Harvard Journal of Law & Gender

About Our Journal

About the Harvard Journal of Law and Gender Founded in 1977 and currently on the 42nd volume, the...
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How to Get Involved

Admitted Student? Learn more about JLG! Welcome 1Ls and LLMs, Congratulations on your admissio...
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Most-Recent Print Edition

The most recent print edition of the Harvard Journal of Law and Gender, Volume 41:2 in Summer 2018, ...
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Past Volumes

Online versions of Harvard JLG Volume 39:1, Winter 2016, and Volume 39:2, Summer 2016, are coming so...
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About the Harvard Journal of Law and Gender

Founded in 1977 and currently on the 42nd volume, the Harvard Journal of Law and Gender (originally the Harvard Women’s Law Journal) is the nation’s oldest continuously publishing feminist law journal. JLG is an intersectional feminist publication, devoted to the advancement of feminist jurisprudence and the study of law and gender. We seek to clarify legal issues that have gendered aspects and implications, confront new challenges to full social equality, and explore the interconnections between race, class, sexuality, nationality, ability, and gender in the law.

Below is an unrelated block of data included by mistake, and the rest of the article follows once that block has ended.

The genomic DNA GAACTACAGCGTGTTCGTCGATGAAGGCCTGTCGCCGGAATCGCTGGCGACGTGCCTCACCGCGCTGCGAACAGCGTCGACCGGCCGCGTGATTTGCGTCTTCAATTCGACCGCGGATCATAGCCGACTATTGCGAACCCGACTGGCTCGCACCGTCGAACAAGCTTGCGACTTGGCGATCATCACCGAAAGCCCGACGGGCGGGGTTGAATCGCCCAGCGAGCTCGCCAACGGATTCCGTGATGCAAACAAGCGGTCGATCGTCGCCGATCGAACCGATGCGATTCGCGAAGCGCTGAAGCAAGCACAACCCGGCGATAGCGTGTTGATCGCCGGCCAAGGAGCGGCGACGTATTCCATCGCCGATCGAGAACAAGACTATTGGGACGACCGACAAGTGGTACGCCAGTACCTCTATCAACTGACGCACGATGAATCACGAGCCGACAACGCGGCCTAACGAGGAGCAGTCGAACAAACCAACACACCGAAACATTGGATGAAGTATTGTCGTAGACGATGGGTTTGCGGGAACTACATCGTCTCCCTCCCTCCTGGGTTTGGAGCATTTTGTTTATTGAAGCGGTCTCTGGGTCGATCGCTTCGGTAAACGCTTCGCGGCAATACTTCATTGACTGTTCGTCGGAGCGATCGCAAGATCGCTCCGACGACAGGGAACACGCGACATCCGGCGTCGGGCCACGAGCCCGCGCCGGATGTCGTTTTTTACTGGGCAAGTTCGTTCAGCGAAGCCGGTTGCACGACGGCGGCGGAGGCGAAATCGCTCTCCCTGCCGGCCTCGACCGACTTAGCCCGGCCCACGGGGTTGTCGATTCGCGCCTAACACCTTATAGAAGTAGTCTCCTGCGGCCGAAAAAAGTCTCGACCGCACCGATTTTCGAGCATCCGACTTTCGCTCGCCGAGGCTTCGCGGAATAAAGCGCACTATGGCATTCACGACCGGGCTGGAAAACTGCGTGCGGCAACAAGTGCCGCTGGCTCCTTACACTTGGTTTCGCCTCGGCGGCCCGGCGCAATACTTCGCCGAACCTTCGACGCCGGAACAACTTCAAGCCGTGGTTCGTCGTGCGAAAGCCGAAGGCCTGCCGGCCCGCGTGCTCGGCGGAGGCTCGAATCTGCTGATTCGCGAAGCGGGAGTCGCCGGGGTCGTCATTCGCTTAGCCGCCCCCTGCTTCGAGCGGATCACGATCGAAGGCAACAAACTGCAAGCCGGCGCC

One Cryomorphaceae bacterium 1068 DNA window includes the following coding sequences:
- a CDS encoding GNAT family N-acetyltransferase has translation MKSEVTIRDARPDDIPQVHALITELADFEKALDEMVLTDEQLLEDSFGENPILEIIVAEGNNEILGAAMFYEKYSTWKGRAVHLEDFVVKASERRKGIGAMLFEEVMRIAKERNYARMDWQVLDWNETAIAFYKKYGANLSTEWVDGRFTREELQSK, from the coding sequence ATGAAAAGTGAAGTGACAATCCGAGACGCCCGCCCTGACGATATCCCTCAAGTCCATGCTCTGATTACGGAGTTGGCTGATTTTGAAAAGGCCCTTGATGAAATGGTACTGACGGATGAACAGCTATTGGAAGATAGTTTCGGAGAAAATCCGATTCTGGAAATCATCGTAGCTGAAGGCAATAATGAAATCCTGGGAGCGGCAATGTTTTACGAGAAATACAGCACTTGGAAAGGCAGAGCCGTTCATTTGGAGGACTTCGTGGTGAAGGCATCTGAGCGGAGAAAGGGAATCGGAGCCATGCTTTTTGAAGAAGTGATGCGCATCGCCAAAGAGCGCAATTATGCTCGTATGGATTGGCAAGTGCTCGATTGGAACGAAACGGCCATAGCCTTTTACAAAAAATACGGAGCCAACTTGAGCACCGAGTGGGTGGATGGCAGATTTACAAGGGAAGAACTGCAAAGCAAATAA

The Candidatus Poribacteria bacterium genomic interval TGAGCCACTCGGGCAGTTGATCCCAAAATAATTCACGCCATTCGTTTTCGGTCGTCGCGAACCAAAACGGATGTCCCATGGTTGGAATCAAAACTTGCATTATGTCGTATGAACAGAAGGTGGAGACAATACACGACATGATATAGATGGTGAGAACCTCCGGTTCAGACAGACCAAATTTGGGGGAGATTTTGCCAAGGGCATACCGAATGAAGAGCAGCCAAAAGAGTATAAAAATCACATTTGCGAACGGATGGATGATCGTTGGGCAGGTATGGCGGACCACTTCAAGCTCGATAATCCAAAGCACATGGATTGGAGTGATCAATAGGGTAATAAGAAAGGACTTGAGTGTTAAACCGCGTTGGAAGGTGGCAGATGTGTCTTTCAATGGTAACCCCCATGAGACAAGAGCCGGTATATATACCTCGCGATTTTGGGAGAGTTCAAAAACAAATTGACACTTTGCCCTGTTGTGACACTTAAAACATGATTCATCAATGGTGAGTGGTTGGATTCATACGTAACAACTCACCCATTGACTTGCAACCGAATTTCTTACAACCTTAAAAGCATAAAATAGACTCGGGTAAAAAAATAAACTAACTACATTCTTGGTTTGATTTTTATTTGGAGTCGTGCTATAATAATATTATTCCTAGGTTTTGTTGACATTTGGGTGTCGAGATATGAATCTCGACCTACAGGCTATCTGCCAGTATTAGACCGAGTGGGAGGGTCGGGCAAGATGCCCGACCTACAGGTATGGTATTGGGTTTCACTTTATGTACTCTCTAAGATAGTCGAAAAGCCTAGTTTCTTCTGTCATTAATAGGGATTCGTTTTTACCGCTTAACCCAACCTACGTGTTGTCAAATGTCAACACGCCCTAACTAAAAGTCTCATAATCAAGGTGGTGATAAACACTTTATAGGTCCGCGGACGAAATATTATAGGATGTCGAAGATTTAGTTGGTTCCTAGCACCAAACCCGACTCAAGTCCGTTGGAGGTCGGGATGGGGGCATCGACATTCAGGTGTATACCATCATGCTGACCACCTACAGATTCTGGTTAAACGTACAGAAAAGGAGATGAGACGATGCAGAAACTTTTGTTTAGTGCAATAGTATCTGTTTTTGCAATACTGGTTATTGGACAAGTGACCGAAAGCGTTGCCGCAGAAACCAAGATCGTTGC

Latest Online Content

by Meg Penrose Click here for a PDF of the entire Essay. Introduction Four women have served as associate justices on the United States Supreme Court. Since the Court’s inception in 1789, more than 160 individuals have been nominated to serve as Supreme Court justices.[1] Five nominees, or roughly 3 percent, have been women.[2] To […]

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by Charlotte Butash* Click here for a PDF On October 6th, the Trump Administration issued new regulations attacking the Affordable Care Act’s requirement that employers include free contraceptive coverage in their workplace health plans.[1] In response to this development, advocacy groups across the country have taken to the courts to fight back to protect women’s […]

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“Caught Between Two Traditions”[360]: Italy’s Hybrid Legal System by Martha Grace Duncan* Click here fore a PDF of the entire article   All I am going to say is that she wasn’t discriminated against because of being an American. Dr. Stefano Maffei[361] Maybe the [limited] reforms in our criminal procedure are a kind of inoculation […]

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